I just returned from a panel at UC Berkeley’s DataEdge conference on “How surveillants think“. I was the unofficial spokesman for corporate surveillance, since not many startup people are willing to talk about how we’re using the flood of new data that people are broadcasting about themselves. I was happy to stand up there because the only way I can be comfortable working in the field is if I’m able to be open about what I’m doing. Blogging and speaking are my ways of getting a reality check from the rest of the world on the ethics of my work.
One of the most interesting parts was an argument between Vivek Wadhwa and Gilman Louie, former head of In-Q-Tel, the venture capital arm of the US intelligence services. Apologies in advance to both of them for butchering their positions, but I’ll try to do them justice. We all agreed that retaining privacy in the internet age was a massive problem. Vivek said that the amount of data available about us and the technology for extracting meaning from it were advancing so fast that social norms had no hope of catching up. The solution was a system where we all own our data. Gilman countered with a slew of examples from the public sector, talking about approaches like the “Do not call” registry that solved tough privacy problems.
A few years ago I would have agreed with Vivek. As a programmer there’s something intuitively appealing about data ownership. We build our security models around the concepts of permissions, and it’s fun to imagine a database that stores the source of every value it contains, allowing all sorts of provenance-based access. At any point, you could force someone to run a “DELETE FROM corp_data WHERE source=’Pete Warden’;“, and your information would vanish. This is actually how a lot of existing data protection laws work, especially in the EU. The problem is that the approach completely falls over once you move beyond explicitly-entered personal information. Here are a few reasons why.
Data is invisible
The first problem is that there’s no way to tell what data’s been collected on you. Facebook used to have a rule that any information third-parties pulled from their API had to be deleted after 24 hours. I don’t know how many developers obeyed that rule, and neither does anyone else. Another example is Twitter’s streaming API; if somebody deletes a tweet after it’s been broadcast, users of the API are supposed to delete the message from their archives too, but again it’s opaque how often that’s honored. Collections of private, sensitive information are impossible to detect unless they’re exposed publicly. They can even be used as the inputs to all sorts of algorithms, from ad targeting to loan approvals, and we’d still never know. You can’t enforce ownership if you don’t know someone else has your data.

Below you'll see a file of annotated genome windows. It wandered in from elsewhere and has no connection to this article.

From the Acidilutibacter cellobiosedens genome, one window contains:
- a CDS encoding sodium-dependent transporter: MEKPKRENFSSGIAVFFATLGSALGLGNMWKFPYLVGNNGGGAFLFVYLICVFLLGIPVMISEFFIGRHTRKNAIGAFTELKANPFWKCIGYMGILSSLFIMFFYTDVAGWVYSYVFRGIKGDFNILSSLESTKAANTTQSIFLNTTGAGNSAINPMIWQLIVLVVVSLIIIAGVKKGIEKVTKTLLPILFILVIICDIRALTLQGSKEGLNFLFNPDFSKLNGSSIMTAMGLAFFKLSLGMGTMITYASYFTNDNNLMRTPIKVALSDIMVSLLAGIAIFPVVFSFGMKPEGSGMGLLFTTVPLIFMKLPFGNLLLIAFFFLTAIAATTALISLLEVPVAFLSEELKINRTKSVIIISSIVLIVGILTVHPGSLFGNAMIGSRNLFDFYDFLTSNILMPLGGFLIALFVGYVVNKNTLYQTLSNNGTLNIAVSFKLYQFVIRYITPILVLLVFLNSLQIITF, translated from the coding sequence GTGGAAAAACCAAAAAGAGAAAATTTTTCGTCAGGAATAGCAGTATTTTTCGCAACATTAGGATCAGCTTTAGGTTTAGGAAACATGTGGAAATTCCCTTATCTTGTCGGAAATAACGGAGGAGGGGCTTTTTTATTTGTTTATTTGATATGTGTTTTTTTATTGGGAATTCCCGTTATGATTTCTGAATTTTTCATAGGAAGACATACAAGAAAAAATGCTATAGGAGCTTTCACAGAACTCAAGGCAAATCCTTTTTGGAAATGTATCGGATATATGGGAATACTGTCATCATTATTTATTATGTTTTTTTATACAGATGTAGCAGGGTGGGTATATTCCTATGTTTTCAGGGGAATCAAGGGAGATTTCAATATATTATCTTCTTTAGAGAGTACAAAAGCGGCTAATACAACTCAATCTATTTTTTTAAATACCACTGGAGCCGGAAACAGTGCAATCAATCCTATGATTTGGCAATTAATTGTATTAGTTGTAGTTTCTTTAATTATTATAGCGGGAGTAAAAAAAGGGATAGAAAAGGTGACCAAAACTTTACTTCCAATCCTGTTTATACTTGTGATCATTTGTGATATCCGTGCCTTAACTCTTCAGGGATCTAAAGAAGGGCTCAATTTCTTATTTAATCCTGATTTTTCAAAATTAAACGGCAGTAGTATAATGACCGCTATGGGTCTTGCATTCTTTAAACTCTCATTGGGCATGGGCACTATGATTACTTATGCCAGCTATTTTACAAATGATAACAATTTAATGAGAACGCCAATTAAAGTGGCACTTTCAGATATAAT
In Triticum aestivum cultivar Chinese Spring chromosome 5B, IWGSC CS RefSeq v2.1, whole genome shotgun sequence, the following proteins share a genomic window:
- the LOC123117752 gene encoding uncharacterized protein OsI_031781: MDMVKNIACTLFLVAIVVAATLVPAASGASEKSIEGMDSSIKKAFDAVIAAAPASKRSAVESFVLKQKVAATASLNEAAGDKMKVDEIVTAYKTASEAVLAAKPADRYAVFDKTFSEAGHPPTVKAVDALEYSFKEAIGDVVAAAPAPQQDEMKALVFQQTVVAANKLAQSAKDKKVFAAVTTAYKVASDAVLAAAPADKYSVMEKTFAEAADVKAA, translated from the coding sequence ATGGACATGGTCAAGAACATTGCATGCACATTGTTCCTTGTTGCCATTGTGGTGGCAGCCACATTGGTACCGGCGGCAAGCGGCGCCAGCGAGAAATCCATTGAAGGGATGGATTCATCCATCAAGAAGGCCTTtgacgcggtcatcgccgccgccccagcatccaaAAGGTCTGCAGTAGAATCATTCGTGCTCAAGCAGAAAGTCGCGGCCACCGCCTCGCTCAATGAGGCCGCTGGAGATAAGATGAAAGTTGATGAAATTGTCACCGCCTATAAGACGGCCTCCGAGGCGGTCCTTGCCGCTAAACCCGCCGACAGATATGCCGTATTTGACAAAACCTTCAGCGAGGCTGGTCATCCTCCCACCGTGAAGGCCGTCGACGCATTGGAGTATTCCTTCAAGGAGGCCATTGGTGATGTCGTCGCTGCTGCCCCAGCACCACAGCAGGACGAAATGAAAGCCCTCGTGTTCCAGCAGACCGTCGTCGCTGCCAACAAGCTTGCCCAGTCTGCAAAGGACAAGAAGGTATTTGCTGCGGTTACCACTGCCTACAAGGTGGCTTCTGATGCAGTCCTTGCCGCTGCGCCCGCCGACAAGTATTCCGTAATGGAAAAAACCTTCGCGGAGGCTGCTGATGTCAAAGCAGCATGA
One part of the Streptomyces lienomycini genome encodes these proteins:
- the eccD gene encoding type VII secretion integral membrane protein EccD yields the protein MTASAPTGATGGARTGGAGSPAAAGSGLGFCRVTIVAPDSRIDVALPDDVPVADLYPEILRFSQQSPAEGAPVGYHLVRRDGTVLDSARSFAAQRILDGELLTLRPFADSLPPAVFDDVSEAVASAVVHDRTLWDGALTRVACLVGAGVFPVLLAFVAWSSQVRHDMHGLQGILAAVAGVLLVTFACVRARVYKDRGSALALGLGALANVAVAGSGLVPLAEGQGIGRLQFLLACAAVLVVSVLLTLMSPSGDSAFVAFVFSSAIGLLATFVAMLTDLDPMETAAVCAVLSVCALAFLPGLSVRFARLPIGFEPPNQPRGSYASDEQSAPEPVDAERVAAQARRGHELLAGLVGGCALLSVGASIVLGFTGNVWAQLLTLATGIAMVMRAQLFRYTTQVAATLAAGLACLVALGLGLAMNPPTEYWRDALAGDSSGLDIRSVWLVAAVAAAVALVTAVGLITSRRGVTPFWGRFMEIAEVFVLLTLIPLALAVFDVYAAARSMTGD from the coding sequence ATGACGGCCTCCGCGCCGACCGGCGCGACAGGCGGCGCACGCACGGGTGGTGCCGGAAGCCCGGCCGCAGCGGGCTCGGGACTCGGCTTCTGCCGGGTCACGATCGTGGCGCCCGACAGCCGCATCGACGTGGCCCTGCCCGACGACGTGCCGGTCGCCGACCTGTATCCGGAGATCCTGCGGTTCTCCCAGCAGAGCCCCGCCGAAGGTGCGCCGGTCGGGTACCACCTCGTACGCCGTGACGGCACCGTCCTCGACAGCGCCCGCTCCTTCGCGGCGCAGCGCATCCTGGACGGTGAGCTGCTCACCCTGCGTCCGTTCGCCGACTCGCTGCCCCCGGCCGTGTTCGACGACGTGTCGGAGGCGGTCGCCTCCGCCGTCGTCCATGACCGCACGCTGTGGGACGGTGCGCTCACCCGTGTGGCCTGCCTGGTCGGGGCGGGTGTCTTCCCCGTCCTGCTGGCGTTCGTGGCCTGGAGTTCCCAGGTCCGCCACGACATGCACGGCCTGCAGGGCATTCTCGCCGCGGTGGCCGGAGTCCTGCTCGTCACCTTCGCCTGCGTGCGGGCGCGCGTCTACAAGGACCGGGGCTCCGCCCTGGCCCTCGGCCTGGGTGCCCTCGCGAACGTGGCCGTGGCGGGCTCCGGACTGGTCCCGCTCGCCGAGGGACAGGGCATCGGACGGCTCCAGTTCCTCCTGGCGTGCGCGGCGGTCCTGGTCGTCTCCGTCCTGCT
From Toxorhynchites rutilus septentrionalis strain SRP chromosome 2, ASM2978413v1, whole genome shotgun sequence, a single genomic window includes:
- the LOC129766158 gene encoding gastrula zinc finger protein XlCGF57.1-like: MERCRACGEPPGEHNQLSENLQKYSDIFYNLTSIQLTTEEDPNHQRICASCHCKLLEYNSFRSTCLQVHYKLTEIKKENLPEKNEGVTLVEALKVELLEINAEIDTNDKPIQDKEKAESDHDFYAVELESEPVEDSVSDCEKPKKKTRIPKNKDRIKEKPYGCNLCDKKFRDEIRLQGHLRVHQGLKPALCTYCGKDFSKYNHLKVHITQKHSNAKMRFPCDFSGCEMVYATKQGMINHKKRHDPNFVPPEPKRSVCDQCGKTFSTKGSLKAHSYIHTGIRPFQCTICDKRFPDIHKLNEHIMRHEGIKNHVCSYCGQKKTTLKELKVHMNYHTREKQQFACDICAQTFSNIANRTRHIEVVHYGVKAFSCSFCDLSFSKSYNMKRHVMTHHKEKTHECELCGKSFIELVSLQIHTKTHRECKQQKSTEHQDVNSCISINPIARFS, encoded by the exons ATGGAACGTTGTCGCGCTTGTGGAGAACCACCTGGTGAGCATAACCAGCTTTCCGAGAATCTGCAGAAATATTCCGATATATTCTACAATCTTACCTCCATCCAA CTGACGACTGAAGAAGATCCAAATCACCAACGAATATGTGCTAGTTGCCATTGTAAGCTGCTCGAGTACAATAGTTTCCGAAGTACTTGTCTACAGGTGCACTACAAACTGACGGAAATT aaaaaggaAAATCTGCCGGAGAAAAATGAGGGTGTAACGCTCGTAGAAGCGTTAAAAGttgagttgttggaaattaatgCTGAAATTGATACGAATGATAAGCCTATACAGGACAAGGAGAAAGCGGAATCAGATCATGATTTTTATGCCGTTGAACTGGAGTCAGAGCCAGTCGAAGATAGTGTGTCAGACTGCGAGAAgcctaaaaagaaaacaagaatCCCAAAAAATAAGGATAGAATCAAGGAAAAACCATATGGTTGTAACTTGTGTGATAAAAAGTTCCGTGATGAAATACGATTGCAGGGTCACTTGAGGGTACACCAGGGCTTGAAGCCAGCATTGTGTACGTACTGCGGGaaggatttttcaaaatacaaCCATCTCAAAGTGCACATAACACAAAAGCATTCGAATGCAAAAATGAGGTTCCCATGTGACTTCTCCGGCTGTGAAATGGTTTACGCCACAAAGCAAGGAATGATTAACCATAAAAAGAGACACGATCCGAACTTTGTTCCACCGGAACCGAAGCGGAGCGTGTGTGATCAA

Data is odorless
Do I know that you like dogs from a pet store purchase, or from a photo you posted privately on Facebook, from an online survey you filled out, from a blog post you wrote, from a charitable donation you made, or from a political campaign you gave money to? It’s the same fact, but if you don’t give permission to Facebook or the pet store to sell your information, and you discover another company has it, how do you tell what the chain of ownership was? You could require the provenance-tagging approach, I know intelligence agencies have systems like that to ensure every word of every sentence of a briefing can be traced back to their sources, but it’s both a massive engineering effort, and easy to fake. Just pretend that you have the world’s most awesome dog-loving prediction algorithm from other public data, and say that’s the source. With no practical way to tell where a fact came from, you can’t assert ownership of it.
All data is PII
Gilman talked about how government departments spend a lot of time figuring out how to safely handle personally-identifiable information. One approach to making a data ownership regime more practical is to have it focus on PII, since that feels like a more manageable amount of data. The problem is that deanonymization works on almost any data set that has enough dimensions. You can be identified by your gait, by noise in your camera’s sensor, by accelerometer inconsistencies, by your taste in movies. It turns out we’re all pretty unique! That means that almost any ‘data exhaust’ that might appear innocuous could be used to derive sensitive, personal information. The example I threw out was that Jetpac has the ability to spot unofficial gay bars in repressive places like Tehran, just from the content of public Instagram photos. We try hard to avoid exposing people to harm, and don’t release that sort of information, but anyone who wanted to could do a similar analysis. When the world is instrumented, with gargantuan amounts of sensor data sloshing around, figuring out what could be sensitive is almost impossible, so putting a subset of data under ownership won’t work.